FOXBOROUGH - Harry Truman was dying. Landslide winner Richard Nixon was awaiting his second inauguration. American astronauts were getting ready to leave the moon after a three-day stay. Bill Belichick was a sophomore at Wesleyan and Tiaina Baul Seau Jr. was 3 years old, living in American Samoa.
It was December 1972 and Rodney Harrison was born one day before Don Shula's Miami Dolphins beat the Baltimore Colts, 16-0, to complete a perfect regular season (14-0).
Fast-forward 35 years and we have the New England Patriots sitting on a 14-0 record, preparing to play the no-longer-great Dolphins (1-13) in a quest to supersede the perfection of 1972. The NFL regular season has expanded to 16 games and the Patriots have a chance to vault past the '72 flippers this weekend at Gillette. (Wonder if Bill Parcells can make the Dolphins a threat between now and Sunday afternoon.)
There's great symmetry here. The Patriots are stalking history and they have a chance to replace the '72 Dolphins in part by beating the pathetic progeny of Shula's supermen.
It's been hard to get anyone in the New England locker room to talk about the quest for perfection. Belichick's success is owed to playing one game at a time. Patriot players are trained to believe that looking ahead can only bring trouble. But the game in front of them now is the game that will break the Dolphins' regular-season record.
Belichick knows more football history than the assembled talking heads of ESPN, HBO, CBS, and Fox, but he's usually reluctant to admit the obvious when his current team is part of the discussion. Yesterday, he allowed some questions about the 1972 Dolphins.
"I think everybody that followed football saw that," said Belichick. "I was a big fan of Coach Shula from when he was at Baltimore and his association with my dad, going all the way back to when they were in Ohio . . . The team they had was an awesome team and they were fun to watch. They had a great style of play that I think we all remember with Csonka and Kiick and Griese and Warfield and what they did on defense. I think everybody that watched football . . . I think you're aware of watching that team and Coach Shula."
Shula got our attention after Spygate when he said the Patriots should have an asterisk attached to their record if they ran the table. The old coach has since retreated from the remark, but he was clearly rooting against New England when he visited ESPN's booth during the Monday night game in Baltimore. Belichick said the two had dinner during the offseason, but have not spoken this season.
Belichick's extensive football library, donated to the Naval Academy last year, includes numerous histories of the NFL's greatest team. (Wonder if he has Garo Yepremian's "Tales from the Miami Dolphins.") He hasn't scanned his Dolphin books recently, but we're pretty sure he knows about 14-0 (regular season) and 17-0 (after Super Bowl VII).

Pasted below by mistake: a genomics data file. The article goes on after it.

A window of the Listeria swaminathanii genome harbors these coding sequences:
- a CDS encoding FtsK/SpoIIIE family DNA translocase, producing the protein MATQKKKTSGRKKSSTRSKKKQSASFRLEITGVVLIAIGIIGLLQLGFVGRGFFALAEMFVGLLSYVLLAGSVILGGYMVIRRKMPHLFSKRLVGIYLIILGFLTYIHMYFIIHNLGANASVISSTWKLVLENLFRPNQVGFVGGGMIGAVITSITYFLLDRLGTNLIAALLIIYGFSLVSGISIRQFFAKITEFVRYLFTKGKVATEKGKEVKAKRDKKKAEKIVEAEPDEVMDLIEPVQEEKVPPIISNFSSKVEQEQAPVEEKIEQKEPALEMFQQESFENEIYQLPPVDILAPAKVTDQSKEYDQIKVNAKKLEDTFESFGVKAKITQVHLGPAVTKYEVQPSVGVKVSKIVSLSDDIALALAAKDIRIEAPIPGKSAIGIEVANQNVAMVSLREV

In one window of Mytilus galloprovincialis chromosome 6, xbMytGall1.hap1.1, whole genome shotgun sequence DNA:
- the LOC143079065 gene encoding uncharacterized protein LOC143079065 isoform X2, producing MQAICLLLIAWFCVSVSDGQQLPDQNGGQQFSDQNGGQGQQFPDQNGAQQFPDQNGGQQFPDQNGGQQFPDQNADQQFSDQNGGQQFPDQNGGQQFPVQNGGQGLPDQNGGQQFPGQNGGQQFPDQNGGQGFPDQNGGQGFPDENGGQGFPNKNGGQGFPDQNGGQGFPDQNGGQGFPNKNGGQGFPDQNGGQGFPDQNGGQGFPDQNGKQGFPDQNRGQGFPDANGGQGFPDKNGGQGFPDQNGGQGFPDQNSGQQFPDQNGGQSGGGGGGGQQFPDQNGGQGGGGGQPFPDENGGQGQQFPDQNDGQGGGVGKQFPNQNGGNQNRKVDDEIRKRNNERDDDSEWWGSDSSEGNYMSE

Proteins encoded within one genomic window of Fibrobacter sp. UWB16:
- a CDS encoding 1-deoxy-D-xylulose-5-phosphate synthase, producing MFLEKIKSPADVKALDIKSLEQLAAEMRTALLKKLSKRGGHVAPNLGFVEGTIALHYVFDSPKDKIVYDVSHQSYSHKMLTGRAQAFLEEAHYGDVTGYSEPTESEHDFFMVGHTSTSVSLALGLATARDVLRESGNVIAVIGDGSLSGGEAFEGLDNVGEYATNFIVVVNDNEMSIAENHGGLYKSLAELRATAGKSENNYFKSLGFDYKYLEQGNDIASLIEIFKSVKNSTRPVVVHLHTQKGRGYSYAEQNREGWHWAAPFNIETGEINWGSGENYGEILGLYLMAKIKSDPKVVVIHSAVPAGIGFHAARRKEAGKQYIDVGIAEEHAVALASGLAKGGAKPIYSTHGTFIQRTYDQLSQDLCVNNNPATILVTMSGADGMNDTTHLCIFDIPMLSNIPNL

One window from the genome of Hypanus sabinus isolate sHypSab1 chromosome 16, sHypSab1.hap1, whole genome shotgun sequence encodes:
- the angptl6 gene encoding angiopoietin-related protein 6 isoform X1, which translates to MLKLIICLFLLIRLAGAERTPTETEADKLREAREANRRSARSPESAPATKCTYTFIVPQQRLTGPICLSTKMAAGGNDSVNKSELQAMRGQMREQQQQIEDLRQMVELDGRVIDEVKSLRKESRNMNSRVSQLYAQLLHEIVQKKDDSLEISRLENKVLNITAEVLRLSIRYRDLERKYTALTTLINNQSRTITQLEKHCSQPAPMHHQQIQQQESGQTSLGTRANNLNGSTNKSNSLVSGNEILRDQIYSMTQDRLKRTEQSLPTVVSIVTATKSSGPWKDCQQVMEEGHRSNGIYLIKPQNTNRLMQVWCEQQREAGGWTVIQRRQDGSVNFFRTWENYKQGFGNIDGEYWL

Members of the '72 Dolphins have earned their reputation as the grumpy old men of modern sports. They openly root against any team that threatens their record. They pop champagne corks when challengers lose.
Mercury Morris has been milking the unbeaten season for decades and this month made himself more available and obnoxious than Curt Schilling. According to the Dolphins' publicist, none of the '72 players plan to be at Gillette other than former tight end Jim Mandich, who serves as one of the team's radio broadcasters.
If Bob Kraft had any sense of humor, he'd donate a luxury box and fly some of the '72 warriors here. It would be worth the expense just to see their faces when the Patriots steamroll the Dolphins to improve to 15-0.
Seau, who played three seasons in Miami, said, "They have a great history in Miami and it's something we need to know. When you are there, you have Don Shula over your head. And you respect that. I respect everything they did and we're not even close to doing what they were able to do."
Heath Evans played six games for the 2005 Dolphins, grew up in West Palm Beach, Fla., and has great reverence for the fabled fish of the 1970s. Two years ago, his wife gave him an autographed No. 39 Larry Csonka jersey.
"We just moved so I don't have it out now, but it will wind up in my office or my weight room," said the Patriots fullback.
Larry Izzo was with the Dolphins from 1996-2000 and said, "The '72 season is something they will always be proud of and those guys are still around the team. You see Shula and Mandich and other guys. It was never overlooked when I was there and I doubt that it is today."
Beating the 2007 Dolphins should be easy.
But Belichick and the Patriots know that it's going to take 19-0 to overtake the '72 fish.
Dan Shaughnessy is a Globe columnist. He can be reached at email@example.com.